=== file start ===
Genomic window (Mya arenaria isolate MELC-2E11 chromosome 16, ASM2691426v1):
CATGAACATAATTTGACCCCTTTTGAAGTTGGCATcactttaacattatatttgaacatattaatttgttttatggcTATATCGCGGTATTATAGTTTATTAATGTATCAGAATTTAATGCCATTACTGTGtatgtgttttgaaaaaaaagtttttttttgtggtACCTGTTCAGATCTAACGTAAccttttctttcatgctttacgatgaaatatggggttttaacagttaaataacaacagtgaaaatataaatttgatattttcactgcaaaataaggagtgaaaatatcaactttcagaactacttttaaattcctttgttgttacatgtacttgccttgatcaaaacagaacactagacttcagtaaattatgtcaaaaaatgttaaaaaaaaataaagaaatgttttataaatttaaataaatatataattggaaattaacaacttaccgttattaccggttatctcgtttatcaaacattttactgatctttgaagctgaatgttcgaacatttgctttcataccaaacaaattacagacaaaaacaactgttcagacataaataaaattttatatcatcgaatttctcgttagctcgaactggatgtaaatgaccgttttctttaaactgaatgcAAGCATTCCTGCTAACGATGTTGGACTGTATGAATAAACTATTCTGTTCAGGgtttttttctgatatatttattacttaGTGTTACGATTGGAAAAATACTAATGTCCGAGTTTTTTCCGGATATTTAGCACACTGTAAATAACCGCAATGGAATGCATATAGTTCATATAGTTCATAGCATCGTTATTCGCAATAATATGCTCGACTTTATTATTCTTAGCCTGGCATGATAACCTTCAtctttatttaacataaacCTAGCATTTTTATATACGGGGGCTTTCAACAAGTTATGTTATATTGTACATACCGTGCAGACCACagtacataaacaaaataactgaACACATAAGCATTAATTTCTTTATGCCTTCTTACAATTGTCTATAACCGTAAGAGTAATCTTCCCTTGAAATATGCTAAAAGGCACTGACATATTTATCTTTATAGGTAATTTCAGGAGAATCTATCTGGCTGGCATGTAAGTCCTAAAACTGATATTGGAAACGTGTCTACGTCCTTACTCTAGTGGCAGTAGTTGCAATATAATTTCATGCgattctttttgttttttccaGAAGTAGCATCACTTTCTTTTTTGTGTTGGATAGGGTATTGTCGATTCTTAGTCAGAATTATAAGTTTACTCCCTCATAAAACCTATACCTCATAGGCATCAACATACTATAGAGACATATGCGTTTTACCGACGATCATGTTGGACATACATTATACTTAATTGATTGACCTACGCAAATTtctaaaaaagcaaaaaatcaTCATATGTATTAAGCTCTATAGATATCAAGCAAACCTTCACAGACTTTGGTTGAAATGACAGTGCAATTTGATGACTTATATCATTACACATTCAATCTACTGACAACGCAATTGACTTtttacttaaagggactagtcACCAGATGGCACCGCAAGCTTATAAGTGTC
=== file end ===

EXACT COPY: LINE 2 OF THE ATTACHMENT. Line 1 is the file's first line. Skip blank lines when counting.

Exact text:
CATGAACATAATTTGACCCCTTTTGAAGTTGGCATcactttaacattatatttgaacatattaatttgttttatggcTATATCGCGGTATTATAGTTTATTAATGTATCAGAATTTAATGCCATTACTGTGtatgtgttttgaaaaaaaagtttttttttgtggtACCTGTTCAGATCTAACGTAAccttttctttcatgctttacgatgaaatatggggttttaacagttaaataacaacagtgaaaatataaatttgatattttcactgcaaaataaggagtgaaaatatcaactttcagaactacttttaaattcctttgttgttacatgtacttgccttgatcaaaacagaacactagacttcagtaaattatgtcaaaaaatgttaaaaaaaaataaagaaatgttttataaatttaaataaatatataattggaaattaacaacttaccgttattaccggttatctcgtttatcaaacattttactgatctttgaagctgaatgttcgaacatttgctttcataccaaacaaattacagacaaaaacaactgttcagacataaataaaattttatatcatcgaatttctcgttagctcgaactggatgtaaatgaccgttttctttaaactgaatgcAAGCATTCCTGCTAACGATGTTGGACTGTATGAATAAACTATTCTGTTCAGGgtttttttctgatatatttattacttaGTGTTACGATTGGAAAAATACTAATGTCCGAGTTTTTTCCGGATATTTAGCACACTGTAAATAACCGCAATGGAATGCATATAGTTCATATAGTTCATAGCATCGTTATTCGCAATAATATGCTCGACTTTATTATTCTTAGCCTGGCATGATAACCTTCAtctttatttaacataaacCTAGCATTTTTATATACGGGGGCTTTCAACAAGTTATGTTATATTGTACATACCGTGCAGACCACagtacataaacaaaataactgaACACATAAGCATTAATTTCTTTATGCCTTCTTACAATTGTCTATAACCGTAAGAGTAATCTTCCCTTGAAATATGCTAAAAGGCACTGACATATTTATCTTTATAGGTAATTTCAGGAGAATCTATCTGGCTGGCATGTAAGTCCTAAAACTGATATTGGAAACGTGTCTACGTCCTTACTCTAGTGGCAGTAGTTGCAATATAATTTCATGCgattctttttgttttttccaGAAGTAGCATCACTTTCTTTTTTGTGTTGGATAGGGTATTGTCGATTCTTAGTCAGAATTATAAGTTTACTCCCTCATAAAACCTATACCTCATAGGCATCAACATACTATAGAGACATATGCGTTTTACCGACGATCATGTTGGACATACATTATACTTAATTGATTGACCTACGCAAATTtctaaaaaagcaaaaaatcaTCATATGTATTAAGCTCTATAGATATCAAGCAAACCTTCACAGACTTTGGTTGAAATGACAGTGCAATTTGATGACTTATATCATTACACATTCAATCTACTGACAACGCAATTGACTTtttacttaaagggactagtcACCAGATGGCACCGCAAGCTTATAAGTGTC